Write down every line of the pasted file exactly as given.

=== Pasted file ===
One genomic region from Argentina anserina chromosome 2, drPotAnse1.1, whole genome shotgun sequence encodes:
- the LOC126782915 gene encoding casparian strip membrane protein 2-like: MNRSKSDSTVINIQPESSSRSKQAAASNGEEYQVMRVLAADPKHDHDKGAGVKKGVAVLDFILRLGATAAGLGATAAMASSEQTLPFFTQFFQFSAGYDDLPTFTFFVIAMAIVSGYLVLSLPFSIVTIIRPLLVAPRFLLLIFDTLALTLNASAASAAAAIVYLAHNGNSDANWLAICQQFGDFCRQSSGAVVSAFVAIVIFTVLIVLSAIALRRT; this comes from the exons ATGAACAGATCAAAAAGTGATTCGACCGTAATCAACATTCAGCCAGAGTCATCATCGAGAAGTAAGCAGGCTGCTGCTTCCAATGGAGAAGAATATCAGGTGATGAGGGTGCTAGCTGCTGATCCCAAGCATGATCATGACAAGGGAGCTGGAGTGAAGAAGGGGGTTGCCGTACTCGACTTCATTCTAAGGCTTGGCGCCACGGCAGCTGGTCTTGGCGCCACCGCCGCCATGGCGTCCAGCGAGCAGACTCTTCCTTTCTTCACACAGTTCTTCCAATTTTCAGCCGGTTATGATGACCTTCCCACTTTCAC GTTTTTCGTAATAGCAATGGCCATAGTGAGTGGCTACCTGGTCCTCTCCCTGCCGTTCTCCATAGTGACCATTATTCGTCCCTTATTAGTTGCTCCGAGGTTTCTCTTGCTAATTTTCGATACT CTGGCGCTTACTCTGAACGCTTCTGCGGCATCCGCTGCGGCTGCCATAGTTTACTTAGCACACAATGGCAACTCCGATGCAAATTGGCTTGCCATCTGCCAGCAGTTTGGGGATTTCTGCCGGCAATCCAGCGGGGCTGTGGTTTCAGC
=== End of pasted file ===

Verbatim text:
One genomic region from Argentina anserina chromosome 2, drPotAnse1.1, whole genome shotgun sequence encodes:
- the LOC126782915 gene encoding casparian strip membrane protein 2-like: MNRSKSDSTVINIQPESSSRSKQAAASNGEEYQVMRVLAADPKHDHDKGAGVKKGVAVLDFILRLGATAAGLGATAAMASSEQTLPFFTQFFQFSAGYDDLPTFTFFVIAMAIVSGYLVLSLPFSIVTIIRPLLVAPRFLLLIFDTLALTLNASAASAAAAIVYLAHNGNSDANWLAICQQFGDFCRQSSGAVVSAFVAIVIFTVLIVLSAIALRRT; this comes from the exons ATGAACAGATCAAAAAGTGATTCGACCGTAATCAACATTCAGCCAGAGTCATCATCGAGAAGTAAGCAGGCTGCTGCTTCCAATGGAGAAGAATATCAGGTGATGAGGGTGCTAGCTGCTGATCCCAAGCATGATCATGACAAGGGAGCTGGAGTGAAGAAGGGGGTTGCCGTACTCGACTTCATTCTAAGGCTTGGCGCCACGGCAGCTGGTCTTGGCGCCACCGCCGCCATGGCGTCCAGCGAGCAGACTCTTCCTTTCTTCACACAGTTCTTCCAATTTTCAGCCGGTTATGATGACCTTCCCACTTTCAC GTTTTTCGTAATAGCAATGGCCATAGTGAGTGGCTACCTGGTCCTCTCCCTGCCGTTCTCCATAGTGACCATTATTCGTCCCTTATTAGTTGCTCCGAGGTTTCTCTTGCTAATTTTCGATACT CTGGCGCTTACTCTGAACGCTTCTGCGGCATCCGCTGCGGCTGCCATAGTTTACTTAGCACACAATGGCAACTCCGATGCAAATTGGCTTGCCATCTGCCAGCAGTTTGGGGATTTCTGCCGGCAATCCAGCGGGGCTGTGGTTTCAGC